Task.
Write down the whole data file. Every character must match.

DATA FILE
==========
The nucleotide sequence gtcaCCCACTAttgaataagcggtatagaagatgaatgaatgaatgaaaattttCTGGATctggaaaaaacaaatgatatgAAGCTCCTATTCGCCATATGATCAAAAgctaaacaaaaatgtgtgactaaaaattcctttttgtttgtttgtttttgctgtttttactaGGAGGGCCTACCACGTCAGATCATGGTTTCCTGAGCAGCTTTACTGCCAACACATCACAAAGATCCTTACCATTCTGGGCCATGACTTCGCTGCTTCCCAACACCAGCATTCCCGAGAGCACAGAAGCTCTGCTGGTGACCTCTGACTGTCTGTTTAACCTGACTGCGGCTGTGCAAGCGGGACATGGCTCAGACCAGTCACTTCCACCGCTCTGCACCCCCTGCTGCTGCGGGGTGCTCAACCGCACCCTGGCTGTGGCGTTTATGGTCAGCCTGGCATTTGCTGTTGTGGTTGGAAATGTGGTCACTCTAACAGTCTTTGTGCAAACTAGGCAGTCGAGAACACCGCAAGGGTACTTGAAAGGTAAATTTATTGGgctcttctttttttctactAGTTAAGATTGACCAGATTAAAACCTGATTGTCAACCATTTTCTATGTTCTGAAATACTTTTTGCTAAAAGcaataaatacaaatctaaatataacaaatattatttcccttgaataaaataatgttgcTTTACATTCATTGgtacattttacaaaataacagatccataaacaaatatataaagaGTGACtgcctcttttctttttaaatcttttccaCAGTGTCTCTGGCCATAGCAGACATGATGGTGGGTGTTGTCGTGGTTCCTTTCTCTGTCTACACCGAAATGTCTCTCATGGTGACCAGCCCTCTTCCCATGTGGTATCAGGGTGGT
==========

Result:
The nucleotide sequence gtcaCCCACTAttgaataagcggtatagaagatgaatgaatgaatgaaaattttCTGGATctggaaaaaacaaatgatatgAAGCTCCTATTCGCCATATGATCAAAAgctaaacaaaaatgtgtgactaaaaattcctttttgtttgtttgtttttgctgtttttactaGGAGGGCCTACCACGTCAGATCATGGTTTCCTGAGCAGCTTTACTGCCAACACATCACAAAGATCCTTACCATTCTGGGCCATGACTTCGCTGCTTCCCAACACCAGCATTCCCGAGAGCACAGAAGCTCTGCTGGTGACCTCTGACTGTCTGTTTAACCTGACTGCGGCTGTGCAAGCGGGACATGGCTCAGACCAGTCACTTCCACCGCTCTGCACCCCCTGCTGCTGCGGGGTGCTCAACCGCACCCTGGCTGTGGCGTTTATGGTCAGCCTGGCATTTGCTGTTGTGGTTGGAAATGTGGTCACTCTAACAGTCTTTGTGCAAACTAGGCAGTCGAGAACACCGCAAGGGTACTTGAAAGGTAAATTTATTGGgctcttctttttttctactAGTTAAGATTGACCAGATTAAAACCTGATTGTCAACCATTTTCTATGTTCTGAAATACTTTTTGCTAAAAGcaataaatacaaatctaaatataacaaatattatttcccttgaataaaataatgttgcTTTACATTCATTGgtacattttacaaaataacagatccataaacaaatatataaagaGTGACtgcctcttttctttttaaatcttttccaCAGTGTCTCTGGCCATAGCAGACATGATGGTGGGTGTTGTCGTGGTTCCTTTCTCTGTCTACACCGAAATGTCTCTCATGGTGACCAGCCCTCTTCCCATGTGGTATCAGGGTGGT